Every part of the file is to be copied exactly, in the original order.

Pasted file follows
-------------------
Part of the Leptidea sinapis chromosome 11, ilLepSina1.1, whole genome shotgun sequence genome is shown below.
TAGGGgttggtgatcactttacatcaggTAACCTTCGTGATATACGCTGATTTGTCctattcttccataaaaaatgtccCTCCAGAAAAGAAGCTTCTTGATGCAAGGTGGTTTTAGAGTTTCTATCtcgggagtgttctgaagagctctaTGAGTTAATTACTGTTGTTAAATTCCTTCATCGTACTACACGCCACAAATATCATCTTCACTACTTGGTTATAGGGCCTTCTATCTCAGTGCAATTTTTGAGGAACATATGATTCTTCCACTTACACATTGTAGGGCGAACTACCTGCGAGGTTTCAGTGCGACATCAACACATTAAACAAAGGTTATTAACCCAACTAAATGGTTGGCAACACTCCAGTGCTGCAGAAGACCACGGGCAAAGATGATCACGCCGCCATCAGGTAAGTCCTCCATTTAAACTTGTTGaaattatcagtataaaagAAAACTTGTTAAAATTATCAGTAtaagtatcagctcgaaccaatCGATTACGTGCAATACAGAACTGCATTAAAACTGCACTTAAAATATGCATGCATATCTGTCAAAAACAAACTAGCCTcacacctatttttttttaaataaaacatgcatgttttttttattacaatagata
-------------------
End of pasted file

Part of the Leptidea sinapis chromosome 11, ilLepSina1.1, whole genome shotgun sequence genome is shown below.
TAGGGgttggtgatcactttacatcaggTAACCTTCGTGATATACGCTGATTTGTCctattcttccataaaaaatgtccCTCCAGAAAAGAAGCTTCTTGATGCAAGGTGGTTTTAGAGTTTCTATCtcgggagtgttctgaagagctctaTGAGTTAATTACTGTTGTTAAATTCCTTCATCGTACTACACGCCACAAATATCATCTTCACTACTTGGTTATAGGGCCTTCTATCTCAGTGCAATTTTTGAGGAACATATGATTCTTCCACTTACACATTGTAGGGCGAACTACCTGCGAGGTTTCAGTGCGACATCAACACATTAAACAAAGGTTATTAACCCAACTAAATGGTTGGCAACACTCCAGTGCTGCAGAAGACCACGGGCAAAGATGATCACGCCGCCATCAGGTAAGTCCTCCATTTAAACTTGTTGaaattatcagtataaaagAAAACTTGTTAAAATTATCAGTAtaagtatcagctcgaaccaatCGATTACGTGCAATACAGAACTGCATTAAAACTGCACTTAAAATATGCATGCATATCTGTCAAAAACAAACTAGCCTcacacctatttttttttaaataaaacatgcatgttttttttattacaatagata